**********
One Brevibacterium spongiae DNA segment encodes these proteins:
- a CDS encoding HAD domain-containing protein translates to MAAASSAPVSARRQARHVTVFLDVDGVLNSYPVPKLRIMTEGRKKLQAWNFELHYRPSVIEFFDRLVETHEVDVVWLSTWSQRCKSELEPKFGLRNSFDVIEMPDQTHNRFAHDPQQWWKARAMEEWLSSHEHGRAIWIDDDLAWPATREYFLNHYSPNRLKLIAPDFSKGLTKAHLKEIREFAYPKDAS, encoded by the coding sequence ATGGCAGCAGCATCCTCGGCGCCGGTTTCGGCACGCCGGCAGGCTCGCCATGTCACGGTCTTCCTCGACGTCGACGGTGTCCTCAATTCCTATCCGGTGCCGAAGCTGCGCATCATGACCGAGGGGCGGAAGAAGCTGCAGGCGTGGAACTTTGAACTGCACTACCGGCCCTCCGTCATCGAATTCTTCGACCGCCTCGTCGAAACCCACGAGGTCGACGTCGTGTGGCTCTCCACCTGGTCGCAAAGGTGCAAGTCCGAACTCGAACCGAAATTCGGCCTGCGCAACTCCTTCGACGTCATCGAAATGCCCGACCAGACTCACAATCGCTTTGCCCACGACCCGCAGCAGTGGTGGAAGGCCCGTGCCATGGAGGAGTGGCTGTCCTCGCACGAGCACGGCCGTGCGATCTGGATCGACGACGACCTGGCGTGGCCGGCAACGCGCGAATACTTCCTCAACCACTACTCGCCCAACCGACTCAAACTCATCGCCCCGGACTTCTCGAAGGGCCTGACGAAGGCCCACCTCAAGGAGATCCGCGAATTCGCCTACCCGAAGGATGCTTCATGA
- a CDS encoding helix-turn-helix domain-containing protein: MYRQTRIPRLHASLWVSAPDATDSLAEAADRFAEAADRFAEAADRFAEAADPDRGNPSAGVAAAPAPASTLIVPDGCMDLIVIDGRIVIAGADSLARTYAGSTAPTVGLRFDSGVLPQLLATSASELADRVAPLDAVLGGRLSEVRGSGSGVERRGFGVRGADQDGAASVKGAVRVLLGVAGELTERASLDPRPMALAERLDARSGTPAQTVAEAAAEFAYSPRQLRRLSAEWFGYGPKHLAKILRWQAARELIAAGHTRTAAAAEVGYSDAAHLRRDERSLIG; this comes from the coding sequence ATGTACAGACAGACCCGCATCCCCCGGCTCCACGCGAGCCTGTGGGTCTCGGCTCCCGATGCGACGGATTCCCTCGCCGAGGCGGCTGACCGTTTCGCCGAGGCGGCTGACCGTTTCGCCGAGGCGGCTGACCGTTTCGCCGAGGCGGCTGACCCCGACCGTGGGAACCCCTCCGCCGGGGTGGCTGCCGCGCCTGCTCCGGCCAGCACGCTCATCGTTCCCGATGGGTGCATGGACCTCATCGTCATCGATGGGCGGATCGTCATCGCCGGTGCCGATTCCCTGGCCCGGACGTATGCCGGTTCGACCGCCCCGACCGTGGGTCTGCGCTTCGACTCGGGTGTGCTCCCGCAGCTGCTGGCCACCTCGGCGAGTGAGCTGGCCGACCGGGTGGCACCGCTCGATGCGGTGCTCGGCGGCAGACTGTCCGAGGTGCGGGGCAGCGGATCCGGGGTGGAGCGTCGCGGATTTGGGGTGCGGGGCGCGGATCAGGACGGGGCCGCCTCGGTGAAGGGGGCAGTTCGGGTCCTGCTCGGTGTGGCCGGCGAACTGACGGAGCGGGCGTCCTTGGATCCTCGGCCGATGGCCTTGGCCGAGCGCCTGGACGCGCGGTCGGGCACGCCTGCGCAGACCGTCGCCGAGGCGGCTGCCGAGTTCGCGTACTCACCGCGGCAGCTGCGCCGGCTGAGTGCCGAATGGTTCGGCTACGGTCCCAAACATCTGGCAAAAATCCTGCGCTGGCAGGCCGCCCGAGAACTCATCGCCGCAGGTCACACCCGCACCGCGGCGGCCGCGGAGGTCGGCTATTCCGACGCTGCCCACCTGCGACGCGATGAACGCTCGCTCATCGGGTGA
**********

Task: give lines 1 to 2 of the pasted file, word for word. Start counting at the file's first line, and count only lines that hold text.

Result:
One Brevibacterium spongiae DNA segment encodes these proteins:
- a CDS encoding HAD domain-containing protein translates to MAAASSAPVSARRQARHVTVFLDVDGVLNSYPVPKLRIMTEGRKKLQAWNFELHYRPSVIEFFDRLVETHEVDVVWLSTWSQRCKSELEPKFGLRNSFDVIEMPDQTHNRFAHDPQQWWKARAMEEWLSSHEHGRAIWIDDDLAWPATREYFLNHYSPNRLKLIAPDFSKGLTKAHLKEIREFAYPKDAS, encoded by the coding sequence ATGGCAGCAGCATCCTCGGCGCCGGTTTCGGCACGCCGGCAGGCTCGCCATGTCACGGTCTTCCTCGACGTCGACGGTGTCCTCAATTCCTATCCGGTGCCGAAGCTGCGCATCATGACCGAGGGGCGGAAGAAGCTGCAGGCGTGGAACTTTGAACTGCACTACCGGCCCTCCGTCATCGAATTCTTCGACCGCCTCGTCGAAACCCACGAGGTCGACGTCGTGTGGCTCTCCACCTGGTCGCAAAGGTGCAAGTCCGAACTCGAACCGAAATTCGGCCTGCGCAACTCCTTCGACGTCATCGAAATGCCCGACCAGACTCACAATCGCTTTGCCCACGACCCGCAGCAGTGGTGGAAGGCCCGTGCCATGGAGGAGTGGCTGTCCTCGCACGAGCACGGCCGTGCGATCTGGATCGACGACGACCTGGCGTGGCCGGCAACGCGCGAATACTTCCTCAACCACTACTCGCCCAACCGACTCAAACTCATCGCCCCGGACTTCTCGAAGGGCCTGACGAAGGCCCACCTCAAGGAGATCCGCGAATTCGCCTACCCGAAGGATGCTTCATGA